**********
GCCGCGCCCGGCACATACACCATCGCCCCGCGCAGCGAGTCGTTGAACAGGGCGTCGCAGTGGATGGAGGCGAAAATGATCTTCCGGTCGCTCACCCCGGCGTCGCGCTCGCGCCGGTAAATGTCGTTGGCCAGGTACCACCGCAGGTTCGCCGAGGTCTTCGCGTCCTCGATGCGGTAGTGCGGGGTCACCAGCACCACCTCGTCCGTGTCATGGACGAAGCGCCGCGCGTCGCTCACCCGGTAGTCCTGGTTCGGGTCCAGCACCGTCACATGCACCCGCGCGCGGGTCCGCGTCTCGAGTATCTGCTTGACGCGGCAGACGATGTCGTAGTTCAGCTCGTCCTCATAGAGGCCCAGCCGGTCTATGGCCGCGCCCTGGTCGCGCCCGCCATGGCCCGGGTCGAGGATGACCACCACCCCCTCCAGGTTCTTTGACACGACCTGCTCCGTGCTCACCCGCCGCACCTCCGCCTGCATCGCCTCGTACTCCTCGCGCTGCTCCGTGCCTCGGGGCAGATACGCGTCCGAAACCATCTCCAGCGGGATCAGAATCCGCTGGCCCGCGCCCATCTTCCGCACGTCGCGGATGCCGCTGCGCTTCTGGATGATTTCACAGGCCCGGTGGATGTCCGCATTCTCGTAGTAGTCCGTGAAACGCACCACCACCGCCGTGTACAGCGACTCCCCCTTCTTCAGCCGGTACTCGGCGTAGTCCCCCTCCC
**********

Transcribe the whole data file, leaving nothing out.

GCCGCGCCCGGCACATACACCATCGCCCCGCGCAGCGAGTCGTTGAACAGGGCGTCGCAGTGGATGGAGGCGAAAATGATCTTCCGGTCGCTCACCCCGGCGTCGCGCTCGCGCCGGTAAATGTCGTTGGCCAGGTACCACCGCAGGTTCGCCGAGGTCTTCGCGTCCTCGATGCGGTAGTGCGGGGTCACCAGCACCACCTCGTCCGTGTCATGGACGAAGCGCCGCGCGTCGCTCACCCGGTAGTCCTGGTTCGGGTCCAGCACCGTCACATGCACCCGCGCGCGGGTCCGCGTCTCGAGTATCTGCTTGACGCGGCAGACGATGTCGTAGTTCAGCTCGTCCTCATAGAGGCCCAGCCGGTCTATGGCCGCGCCCTGGTCGCGCCCGCCATGGCCCGGGTCGAGGATGACCACCACCCCCTCCAGGTTCTTTGACACGACCTGCTCCGTGCTCACCCGCCGCACCTCCGCCTGCATCGCCTCGTACTCCTCGCGCTGCTCCGTGCCTCGGGGCAGATACGCGTCCGAAACCATCTCCAGCGGGATCAGAATCCGCTGGCCCGCGCCCATCTTCCGCACGTCGCGGATGCCGCTGCGCTTCTGGATGATTTCACAGGCCCGGTGGATGTCCGCATTCTCGTAGTAGTCCGTGAAACGCACCACCACCGCCGTGTACAGCGACTCCCCCTTCTTCAGCCGGTACTCGGCGTAGTCCCCCTCCC